1. What did I learn? (skills, knowledge, awareness, etc.)

I learnt a lot about myself. It was a long and wearying year in many ways when the boy inside the man discovered reasons why he is who he is. It was a year of exploration and of questioning, one in which self esteem suffered badly and then recovered. I am a different person at the start of 2008 than I was at the start of 2007.

I wrote about some of the challenges in these posts –

There Are Doors

The Flutter of Butterflies Wings

Choices

Masks

I am afraid!

2. What did I accomplish?

Professionally I was named Basketball Victoria Administrator of the Year for the second year running. The Association I work for was named both the State and National Association of the Year. On that front, therefore, there was not much more to achieve.

On a personal front I challenged some demons and came out the other end.

Of Guilt and Other Just Desserts

The Beginning

3. What would I have done differently?

I’m not sure that changing anything would have altered any outcomes. If there was one thing I had to name it is that honesty i the best policy, even if it hurts in the short term.

Quandaries and Rhetorical Questions

4. What did I complete or release?

More than anything I came to terms with the relationship I had with my father. I would not say that it is complete, simply that I have come a long way towards understanding his love for me and mine for him.

A Drink of Water

4. (cont): What still feels incomplete to me?

My relationship with my kids is still incomplete, or maybe what I really mean is that it is still evolving outside the family unit they were born into.

Bad Jokes Good Father?

Dreams and Laughter

The Inevitability of Hurt

It’s Easy to Judge

Cats in the Cradle

Red Letter Day

5. What were the most significant events of the year past? List the top three.

That’s a hard one. I think the realisation that I needed to make a decision to move on was the most significant because it meant that my family could to.

Making a decision to move in with someone else.

The re-establishment of a relationship with my daughters in particular. I now take them out for dinner once a week and I am not glad to say that probably means I am spending more actual quality one on one time with them in that few hours each week than I did when we lived under the same roof.

Wonder

6. What did I do right?
I have to put this into the context of Don Miguel Ruiz’s book “The Four Agreements” and my attempts to ensure that I live by those four tenets.

Be Impeccable with your word

Don’t take anything personally

Don’t make assumptions

Always do your best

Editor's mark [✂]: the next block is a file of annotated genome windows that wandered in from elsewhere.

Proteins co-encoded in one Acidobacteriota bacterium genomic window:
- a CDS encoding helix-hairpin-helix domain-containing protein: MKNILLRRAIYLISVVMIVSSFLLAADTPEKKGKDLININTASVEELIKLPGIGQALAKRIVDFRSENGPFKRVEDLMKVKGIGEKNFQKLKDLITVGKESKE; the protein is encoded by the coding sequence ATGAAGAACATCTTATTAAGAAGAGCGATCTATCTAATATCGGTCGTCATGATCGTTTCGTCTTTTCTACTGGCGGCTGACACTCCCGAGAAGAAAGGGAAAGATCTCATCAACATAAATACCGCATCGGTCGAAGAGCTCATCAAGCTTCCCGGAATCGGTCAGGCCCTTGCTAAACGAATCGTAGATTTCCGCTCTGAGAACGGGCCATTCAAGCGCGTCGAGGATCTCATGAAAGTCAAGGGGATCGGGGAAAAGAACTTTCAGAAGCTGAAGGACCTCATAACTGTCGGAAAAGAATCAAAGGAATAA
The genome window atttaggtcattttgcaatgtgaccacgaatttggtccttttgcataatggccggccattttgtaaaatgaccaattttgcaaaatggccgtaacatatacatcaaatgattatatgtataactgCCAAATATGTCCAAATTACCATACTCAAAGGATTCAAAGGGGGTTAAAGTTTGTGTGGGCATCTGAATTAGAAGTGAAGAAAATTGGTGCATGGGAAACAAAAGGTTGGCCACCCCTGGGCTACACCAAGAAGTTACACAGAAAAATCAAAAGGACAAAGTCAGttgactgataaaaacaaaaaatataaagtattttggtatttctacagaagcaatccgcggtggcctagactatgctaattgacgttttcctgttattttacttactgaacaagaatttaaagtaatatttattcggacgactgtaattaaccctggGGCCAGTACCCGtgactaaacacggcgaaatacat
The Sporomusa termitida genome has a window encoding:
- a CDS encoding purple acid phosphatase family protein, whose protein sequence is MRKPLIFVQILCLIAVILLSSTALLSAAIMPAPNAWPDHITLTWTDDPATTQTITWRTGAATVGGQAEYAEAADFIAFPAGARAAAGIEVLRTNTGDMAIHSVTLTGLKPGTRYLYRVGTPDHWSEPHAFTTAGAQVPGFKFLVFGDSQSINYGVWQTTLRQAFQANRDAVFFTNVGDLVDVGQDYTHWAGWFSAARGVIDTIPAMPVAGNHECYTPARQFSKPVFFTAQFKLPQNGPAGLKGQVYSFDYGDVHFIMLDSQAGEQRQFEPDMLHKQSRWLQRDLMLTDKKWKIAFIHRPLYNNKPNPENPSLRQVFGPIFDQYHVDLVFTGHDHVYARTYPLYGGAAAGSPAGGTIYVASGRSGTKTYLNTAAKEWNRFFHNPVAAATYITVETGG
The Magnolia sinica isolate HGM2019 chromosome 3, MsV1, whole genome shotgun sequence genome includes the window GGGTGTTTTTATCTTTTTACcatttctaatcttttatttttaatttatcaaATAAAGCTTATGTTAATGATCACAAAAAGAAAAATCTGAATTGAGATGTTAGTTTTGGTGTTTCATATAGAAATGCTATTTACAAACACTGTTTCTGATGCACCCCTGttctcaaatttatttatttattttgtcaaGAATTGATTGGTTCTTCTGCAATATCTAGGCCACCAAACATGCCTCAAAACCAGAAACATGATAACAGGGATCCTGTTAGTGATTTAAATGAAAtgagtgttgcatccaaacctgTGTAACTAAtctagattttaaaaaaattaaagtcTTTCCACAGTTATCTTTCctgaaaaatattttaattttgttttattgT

6. (cont.) What do I feel especially good about?

About my attempts to do my best. Plenty of failures along the way and likely more to come but I am trying to be a good person and I have learnt that lying inevitably hurts.

6. (cont.) What was my greatest contribution?

I’m not sure there was one.

7. What were the fun things I did?

Had a month with my son around July when he decided to come and stay with me.

There was an indulgent holiday to Tasmania.

(cont.) What were the not-so-fun?

8. What were my biggest challenges/roadblocks/difficulties?

More than anything the finalisation of the old family unit with all it’s hurt and judgement and guilt.

And So They Judge

Where the past can explain nothing

9. How am I different this year than last?

I like to think I have recaptured a sense of wonder that got lost somewhere along the way. My own fault entirely and not an uncommon one for a man in midlife.

A Boy’s Life

The Passage

10. For what am I particularly grateful?

My Mum, my sisters, my kids and the new lady in my life.

Mothers Day

From My Sister

**************************************************

So there it is. A brief journey through my past year.

And one final thing I am grateful for, dear readers, is the contribution you have all made to that journey through your comments and your support. I have appreciated that the foibles and weaknesses I have spoken about at length have been listened to and been met with a non-judgmental attitude. I have not been the best of persons throughout my life. I have hurt people and deceived some. I have done my best on days when that best has not been very good. I hope that I have learnt some valuable lessons and that in future the memories of the hurt will be overtaken by the memories of good times. I have no idea if friends read this blog or not, but if they do then may I say that I am sorry I have not been the best of friends and I hope that you will forgive that too.